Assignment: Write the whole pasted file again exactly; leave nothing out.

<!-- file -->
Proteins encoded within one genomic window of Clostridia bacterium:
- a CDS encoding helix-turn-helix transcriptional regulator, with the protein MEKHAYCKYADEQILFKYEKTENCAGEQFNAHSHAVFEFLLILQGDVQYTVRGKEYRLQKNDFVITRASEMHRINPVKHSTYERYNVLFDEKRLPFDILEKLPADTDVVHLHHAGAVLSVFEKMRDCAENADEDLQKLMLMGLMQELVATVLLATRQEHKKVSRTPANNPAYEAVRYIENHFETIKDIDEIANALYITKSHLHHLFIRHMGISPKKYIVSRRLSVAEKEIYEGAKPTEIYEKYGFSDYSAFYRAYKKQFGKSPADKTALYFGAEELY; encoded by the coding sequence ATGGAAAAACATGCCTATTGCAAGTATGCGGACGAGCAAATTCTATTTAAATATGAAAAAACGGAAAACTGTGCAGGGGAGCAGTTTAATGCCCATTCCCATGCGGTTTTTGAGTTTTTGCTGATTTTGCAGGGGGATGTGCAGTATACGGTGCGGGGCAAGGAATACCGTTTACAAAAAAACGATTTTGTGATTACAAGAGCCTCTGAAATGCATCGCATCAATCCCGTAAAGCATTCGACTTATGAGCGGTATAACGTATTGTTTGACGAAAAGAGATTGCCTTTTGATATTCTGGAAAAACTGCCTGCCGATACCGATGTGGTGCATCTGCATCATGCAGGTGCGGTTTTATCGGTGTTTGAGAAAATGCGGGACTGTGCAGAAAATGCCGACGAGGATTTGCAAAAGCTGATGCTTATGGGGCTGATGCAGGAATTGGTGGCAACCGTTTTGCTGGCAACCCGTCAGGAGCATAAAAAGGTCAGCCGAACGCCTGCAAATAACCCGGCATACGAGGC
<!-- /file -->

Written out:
Proteins encoded within one genomic window of Clostridia bacterium:
- a CDS encoding helix-turn-helix transcriptional regulator, with the protein MEKHAYCKYADEQILFKYEKTENCAGEQFNAHSHAVFEFLLILQGDVQYTVRGKEYRLQKNDFVITRASEMHRINPVKHSTYERYNVLFDEKRLPFDILEKLPADTDVVHLHHAGAVLSVFEKMRDCAENADEDLQKLMLMGLMQELVATVLLATRQEHKKVSRTPANNPAYEAVRYIENHFETIKDIDEIANALYITKSHLHHLFIRHMGISPKKYIVSRRLSVAEKEIYEGAKPTEIYEKYGFSDYSAFYRAYKKQFGKSPADKTALYFGAEELY; encoded by the coding sequence ATGGAAAAACATGCCTATTGCAAGTATGCGGACGAGCAAATTCTATTTAAATATGAAAAAACGGAAAACTGTGCAGGGGAGCAGTTTAATGCCCATTCCCATGCGGTTTTTGAGTTTTTGCTGATTTTGCAGGGGGATGTGCAGTATACGGTGCGGGGCAAGGAATACCGTTTACAAAAAAACGATTTTGTGATTACAAGAGCCTCTGAAATGCATCGCATCAATCCCGTAAAGCATTCGACTTATGAGCGGTATAACGTATTGTTTGACGAAAAGAGATTGCCTTTTGATATTCTGGAAAAACTGCCTGCCGATACCGATGTGGTGCATCTGCATCATGCAGGTGCGGTTTTATCGGTGTTTGAGAAAATGCGGGACTGTGCAGAAAATGCCGACGAGGATTTGCAAAAGCTGATGCTTATGGGGCTGATGCAGGAATTGGTGGCAACCGTTTTGCTGGCAACCCGTCAGGAGCATAAAAAGGTCAGCCGAACGCCTGCAAATAACCCGGCATACGAGGC